ERIC Number: ED440146
Record Type: Non-Journal
Publication Date: 2000-Jan-27
Pressure Cooker: Experiences with Student-Centered Teaching and Learning in High-Stakes Assessment Environments.
High stakes testing is a given in many public school districts in the United States. This paper reports the chilling effect high stakes testing had on the pedagogy of one teacher. The study took place in a large Midwestern urban district where a university consultant observed a fifth-grade classroom. This researcher was able to observe and document a teacher who attempted to engage in purposeful change in her teaching style and classroom structure. The instructor decided to teach a unit on the Age of Exploration, a long-term inquiry project about explorers. She divided the class into six groups of five and sat them at individual tables. She started the project by covering her curriculum in a traditional manner, but once she determined what the students knew about explorers, she instructed the students to choose one question, either one of their own or one from another group, and do research and discover the answer. The students were then asked to take a series of weeks to prepare a report, both written and visual, to present to the school community. Over the next several weeks, the students researched at the school library, connected to the Internet, and looked at classroom resources on their topics. The teacher's role became more of a coach in which the shift of responsibility for learning was on the student. As a result, she watched the students enter the world of discovery and inquiry on a topic that genuinely engaged the entire class. The project was a complete success; two of her groups gave very impressive and sophisticated presentations on the topics of "navigation" and "supplies". The teacher noted, "It's amazing how smart kids get when you teach them this way." However soon after the completion of the exploration project, the principal called a faculty meeting. He made a direct order to the school teachers stating, "Don't teach anything that isn't on the Iowa test". He then reminded the teachers about probation, testing success, and job security. After the meeting, the fifth grade teacher felt compelled to return to a traditional classroom setting and abandon her efforts toward a student-centered pedagogy. When faced with the pressure of high-stakes assessment, sadly, the teacher returned to a more teacher-directed classroom where students were once again isolated from one another. She stated, "The constructivist stuff is nice, but we have real work to do now." (Contains 4 figures and 16 references.) (SLD)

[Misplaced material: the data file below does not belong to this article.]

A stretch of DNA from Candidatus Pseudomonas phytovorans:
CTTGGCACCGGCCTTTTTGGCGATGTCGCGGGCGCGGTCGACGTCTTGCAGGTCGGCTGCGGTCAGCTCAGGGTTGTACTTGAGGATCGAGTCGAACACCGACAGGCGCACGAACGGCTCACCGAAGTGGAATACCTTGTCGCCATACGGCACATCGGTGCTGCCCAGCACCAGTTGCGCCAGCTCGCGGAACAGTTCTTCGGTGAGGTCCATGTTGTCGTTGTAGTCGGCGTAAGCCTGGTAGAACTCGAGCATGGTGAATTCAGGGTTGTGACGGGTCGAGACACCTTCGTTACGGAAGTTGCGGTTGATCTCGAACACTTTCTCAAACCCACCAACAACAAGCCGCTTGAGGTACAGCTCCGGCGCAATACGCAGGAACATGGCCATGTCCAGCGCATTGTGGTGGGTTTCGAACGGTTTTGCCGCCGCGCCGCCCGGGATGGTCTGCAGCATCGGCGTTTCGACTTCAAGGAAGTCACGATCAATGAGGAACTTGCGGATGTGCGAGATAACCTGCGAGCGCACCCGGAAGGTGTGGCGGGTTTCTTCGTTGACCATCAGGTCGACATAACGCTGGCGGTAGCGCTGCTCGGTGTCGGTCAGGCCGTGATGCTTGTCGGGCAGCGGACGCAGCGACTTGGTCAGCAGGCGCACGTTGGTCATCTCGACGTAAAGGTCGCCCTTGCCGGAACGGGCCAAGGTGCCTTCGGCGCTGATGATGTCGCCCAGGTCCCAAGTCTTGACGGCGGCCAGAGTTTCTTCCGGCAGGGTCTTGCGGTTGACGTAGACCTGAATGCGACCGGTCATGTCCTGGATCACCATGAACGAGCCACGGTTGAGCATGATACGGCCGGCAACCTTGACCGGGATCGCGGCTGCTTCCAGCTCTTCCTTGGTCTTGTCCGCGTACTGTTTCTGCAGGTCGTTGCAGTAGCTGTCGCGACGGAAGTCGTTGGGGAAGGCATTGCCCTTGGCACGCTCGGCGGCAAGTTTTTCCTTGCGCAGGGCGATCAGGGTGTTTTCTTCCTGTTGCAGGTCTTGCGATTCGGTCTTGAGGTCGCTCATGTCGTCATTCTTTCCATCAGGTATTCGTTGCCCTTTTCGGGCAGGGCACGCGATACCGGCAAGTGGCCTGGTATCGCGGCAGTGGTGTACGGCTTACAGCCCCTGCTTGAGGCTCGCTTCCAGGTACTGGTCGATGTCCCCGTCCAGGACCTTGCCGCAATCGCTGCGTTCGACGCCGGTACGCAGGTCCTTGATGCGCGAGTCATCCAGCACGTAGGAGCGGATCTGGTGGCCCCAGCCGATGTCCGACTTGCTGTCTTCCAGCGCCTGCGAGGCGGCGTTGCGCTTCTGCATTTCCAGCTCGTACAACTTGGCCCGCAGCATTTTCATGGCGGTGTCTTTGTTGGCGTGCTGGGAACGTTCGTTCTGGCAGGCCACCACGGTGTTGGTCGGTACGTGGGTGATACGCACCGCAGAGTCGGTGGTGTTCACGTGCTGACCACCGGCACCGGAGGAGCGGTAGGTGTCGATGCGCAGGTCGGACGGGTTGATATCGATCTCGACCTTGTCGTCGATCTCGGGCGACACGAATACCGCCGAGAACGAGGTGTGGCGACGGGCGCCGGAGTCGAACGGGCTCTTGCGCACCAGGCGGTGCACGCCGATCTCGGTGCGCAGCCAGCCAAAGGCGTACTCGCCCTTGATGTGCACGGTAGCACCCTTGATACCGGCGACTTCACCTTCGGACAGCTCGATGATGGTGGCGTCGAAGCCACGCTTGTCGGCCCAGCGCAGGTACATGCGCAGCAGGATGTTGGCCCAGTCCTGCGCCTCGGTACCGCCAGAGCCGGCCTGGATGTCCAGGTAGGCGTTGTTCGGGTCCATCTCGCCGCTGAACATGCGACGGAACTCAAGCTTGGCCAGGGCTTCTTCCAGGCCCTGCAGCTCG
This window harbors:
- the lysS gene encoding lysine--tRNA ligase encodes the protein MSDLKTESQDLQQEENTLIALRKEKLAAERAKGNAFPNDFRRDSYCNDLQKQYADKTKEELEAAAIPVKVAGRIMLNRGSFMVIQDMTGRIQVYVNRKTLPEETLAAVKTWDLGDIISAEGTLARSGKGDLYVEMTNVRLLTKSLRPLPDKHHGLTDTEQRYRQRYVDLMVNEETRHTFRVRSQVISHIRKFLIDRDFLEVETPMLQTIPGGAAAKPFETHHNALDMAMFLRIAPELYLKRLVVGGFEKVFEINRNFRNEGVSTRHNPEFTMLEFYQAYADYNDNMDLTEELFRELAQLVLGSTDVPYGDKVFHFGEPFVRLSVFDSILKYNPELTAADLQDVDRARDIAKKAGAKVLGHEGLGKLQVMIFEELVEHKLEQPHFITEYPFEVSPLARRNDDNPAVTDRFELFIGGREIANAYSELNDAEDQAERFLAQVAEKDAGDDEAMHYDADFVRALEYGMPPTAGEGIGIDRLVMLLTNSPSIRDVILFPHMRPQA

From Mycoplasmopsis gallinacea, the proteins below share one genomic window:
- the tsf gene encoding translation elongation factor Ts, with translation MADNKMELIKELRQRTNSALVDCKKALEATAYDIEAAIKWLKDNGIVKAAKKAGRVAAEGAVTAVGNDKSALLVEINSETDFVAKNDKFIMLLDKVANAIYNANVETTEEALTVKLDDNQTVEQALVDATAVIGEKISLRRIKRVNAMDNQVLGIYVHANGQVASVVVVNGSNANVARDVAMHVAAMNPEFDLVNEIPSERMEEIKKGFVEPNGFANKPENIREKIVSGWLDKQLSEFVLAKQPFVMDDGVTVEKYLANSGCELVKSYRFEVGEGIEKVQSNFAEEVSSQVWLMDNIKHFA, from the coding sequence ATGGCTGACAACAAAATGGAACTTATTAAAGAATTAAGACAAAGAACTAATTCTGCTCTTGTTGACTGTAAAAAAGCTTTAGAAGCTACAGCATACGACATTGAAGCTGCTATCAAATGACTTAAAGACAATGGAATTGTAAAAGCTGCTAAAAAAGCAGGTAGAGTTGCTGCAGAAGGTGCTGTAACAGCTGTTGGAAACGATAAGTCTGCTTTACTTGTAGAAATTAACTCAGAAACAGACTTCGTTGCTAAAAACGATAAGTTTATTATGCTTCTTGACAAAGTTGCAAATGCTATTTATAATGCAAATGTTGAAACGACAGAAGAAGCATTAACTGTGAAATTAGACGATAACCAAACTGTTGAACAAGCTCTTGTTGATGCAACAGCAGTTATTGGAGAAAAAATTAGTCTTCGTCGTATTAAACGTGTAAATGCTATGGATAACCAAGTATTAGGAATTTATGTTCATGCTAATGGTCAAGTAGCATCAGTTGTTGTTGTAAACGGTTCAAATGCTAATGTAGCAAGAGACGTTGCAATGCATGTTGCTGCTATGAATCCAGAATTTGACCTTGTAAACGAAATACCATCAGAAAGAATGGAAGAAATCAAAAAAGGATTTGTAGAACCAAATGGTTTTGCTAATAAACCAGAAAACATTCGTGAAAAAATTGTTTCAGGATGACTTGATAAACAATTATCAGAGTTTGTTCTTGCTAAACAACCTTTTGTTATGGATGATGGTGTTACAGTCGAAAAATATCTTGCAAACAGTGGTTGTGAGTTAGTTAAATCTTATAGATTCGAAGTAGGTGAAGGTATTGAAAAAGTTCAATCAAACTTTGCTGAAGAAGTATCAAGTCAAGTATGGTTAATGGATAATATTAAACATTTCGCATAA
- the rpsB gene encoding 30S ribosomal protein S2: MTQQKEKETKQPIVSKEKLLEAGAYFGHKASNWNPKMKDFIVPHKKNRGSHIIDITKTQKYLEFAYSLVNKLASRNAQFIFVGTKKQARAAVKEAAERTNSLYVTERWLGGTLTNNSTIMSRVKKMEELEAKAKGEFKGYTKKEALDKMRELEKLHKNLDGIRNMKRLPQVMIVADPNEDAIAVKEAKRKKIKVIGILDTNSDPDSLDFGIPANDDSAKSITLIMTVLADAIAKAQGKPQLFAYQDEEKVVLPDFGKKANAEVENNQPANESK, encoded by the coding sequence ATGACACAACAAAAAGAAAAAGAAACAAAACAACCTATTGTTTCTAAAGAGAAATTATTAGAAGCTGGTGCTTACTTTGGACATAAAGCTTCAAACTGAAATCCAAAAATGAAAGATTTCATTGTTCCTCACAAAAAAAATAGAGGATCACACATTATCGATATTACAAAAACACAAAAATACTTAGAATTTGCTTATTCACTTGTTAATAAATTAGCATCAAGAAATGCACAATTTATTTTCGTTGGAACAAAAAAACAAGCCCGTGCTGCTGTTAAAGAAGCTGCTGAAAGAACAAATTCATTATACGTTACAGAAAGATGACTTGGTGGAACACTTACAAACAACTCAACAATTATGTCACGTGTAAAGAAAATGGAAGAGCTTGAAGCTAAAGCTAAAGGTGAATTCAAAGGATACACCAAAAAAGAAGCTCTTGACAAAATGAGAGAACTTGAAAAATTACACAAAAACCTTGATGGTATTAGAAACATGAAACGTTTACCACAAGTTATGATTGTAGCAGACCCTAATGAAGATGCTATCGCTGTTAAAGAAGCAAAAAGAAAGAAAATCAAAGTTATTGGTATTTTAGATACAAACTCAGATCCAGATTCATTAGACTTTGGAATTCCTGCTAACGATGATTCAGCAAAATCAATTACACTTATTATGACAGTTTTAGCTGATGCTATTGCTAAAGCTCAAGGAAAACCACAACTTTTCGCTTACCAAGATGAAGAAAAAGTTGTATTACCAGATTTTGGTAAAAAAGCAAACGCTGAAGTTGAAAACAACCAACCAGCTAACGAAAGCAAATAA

Publication Type: Reports - Descriptive; Speeches/Meeting Papers
Education Level: N/A
Authoring Institution: N/A